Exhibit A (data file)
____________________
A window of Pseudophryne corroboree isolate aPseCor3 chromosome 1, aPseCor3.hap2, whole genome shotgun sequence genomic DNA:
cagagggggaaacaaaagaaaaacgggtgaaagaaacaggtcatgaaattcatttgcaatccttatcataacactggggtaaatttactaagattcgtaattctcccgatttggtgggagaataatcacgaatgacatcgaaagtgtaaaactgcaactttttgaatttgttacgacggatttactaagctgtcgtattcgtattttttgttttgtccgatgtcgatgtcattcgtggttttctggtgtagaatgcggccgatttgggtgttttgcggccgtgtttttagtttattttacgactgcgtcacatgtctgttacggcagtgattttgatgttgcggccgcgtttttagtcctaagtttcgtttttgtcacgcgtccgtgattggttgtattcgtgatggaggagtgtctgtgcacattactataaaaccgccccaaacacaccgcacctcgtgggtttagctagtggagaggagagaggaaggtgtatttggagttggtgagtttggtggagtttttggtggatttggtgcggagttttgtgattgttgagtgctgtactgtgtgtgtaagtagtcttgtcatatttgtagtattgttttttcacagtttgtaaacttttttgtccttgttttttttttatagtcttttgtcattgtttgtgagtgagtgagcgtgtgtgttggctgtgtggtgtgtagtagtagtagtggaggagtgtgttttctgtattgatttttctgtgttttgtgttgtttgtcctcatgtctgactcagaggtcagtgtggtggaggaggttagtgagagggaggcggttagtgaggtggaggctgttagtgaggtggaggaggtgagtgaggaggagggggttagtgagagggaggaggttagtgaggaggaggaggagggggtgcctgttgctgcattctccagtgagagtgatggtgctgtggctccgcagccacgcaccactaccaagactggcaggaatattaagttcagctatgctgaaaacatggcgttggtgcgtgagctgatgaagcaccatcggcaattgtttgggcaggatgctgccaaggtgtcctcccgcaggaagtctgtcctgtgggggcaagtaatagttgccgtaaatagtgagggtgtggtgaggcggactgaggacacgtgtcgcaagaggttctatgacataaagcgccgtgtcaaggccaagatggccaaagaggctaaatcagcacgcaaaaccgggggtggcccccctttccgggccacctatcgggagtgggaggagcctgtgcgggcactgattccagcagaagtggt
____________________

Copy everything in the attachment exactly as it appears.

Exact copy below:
A window of Pseudophryne corroboree isolate aPseCor3 chromosome 1, aPseCor3.hap2, whole genome shotgun sequence genomic DNA:
cagagggggaaacaaaagaaaaacgggtgaaagaaacaggtcatgaaattcatttgcaatccttatcataacactggggtaaatttactaagattcgtaattctcccgatttggtgggagaataatcacgaatgacatcgaaagtgtaaaactgcaactttttgaatttgttacgacggatttactaagctgtcgtattcgtattttttgttttgtccgatgtcgatgtcattcgtggttttctggtgtagaatgcggccgatttgggtgttttgcggccgtgtttttagtttattttacgactgcgtcacatgtctgttacggcagtgattttgatgttgcggccgcgtttttagtcctaagtttcgtttttgtcacgcgtccgtgattggttgtattcgtgatggaggagtgtctgtgcacattactataaaaccgccccaaacacaccgcacctcgtgggtttagctagtggagaggagagaggaaggtgtatttggagttggtgagtttggtggagtttttggtggatttggtgcggagttttgtgattgttgagtgctgtactgtgtgtgtaagtagtcttgtcatatttgtagtattgttttttcacagtttgtaaacttttttgtccttgttttttttttatagtcttttgtcattgtttgtgagtgagtgagcgtgtgtgttggctgtgtggtgtgtagtagtagtagtggaggagtgtgttttctgtattgatttttctgtgttttgtgttgtttgtcctcatgtctgactcagaggtcagtgtggtggaggaggttagtgagagggaggcggttagtgaggtggaggctgttagtgaggtggaggaggtgagtgaggaggagggggttagtgagagggaggaggttagtgaggaggaggaggagggggtgcctgttgctgcattctccagtgagagtgatggtgctgtggctccgcagccacgcaccactaccaagactggcaggaatattaagttcagctatgctgaaaacatggcgttggtgcgtgagctgatgaagcaccatcggcaattgtttgggcaggatgctgccaaggtgtcctcccgcaggaagtctgtcctgtgggggcaagtaatagttgccgtaaatagtgagggtgtggtgaggcggactgaggacacgtgtcgcaagaggttctatgacataaagcgccgtgtcaaggccaagatggccaaagaggctaaatcagcacgcaaaaccgggggtggcccccctttccgggccacctatcgggagtgggaggagcctgtgcgggcactgattccagcagaagtggt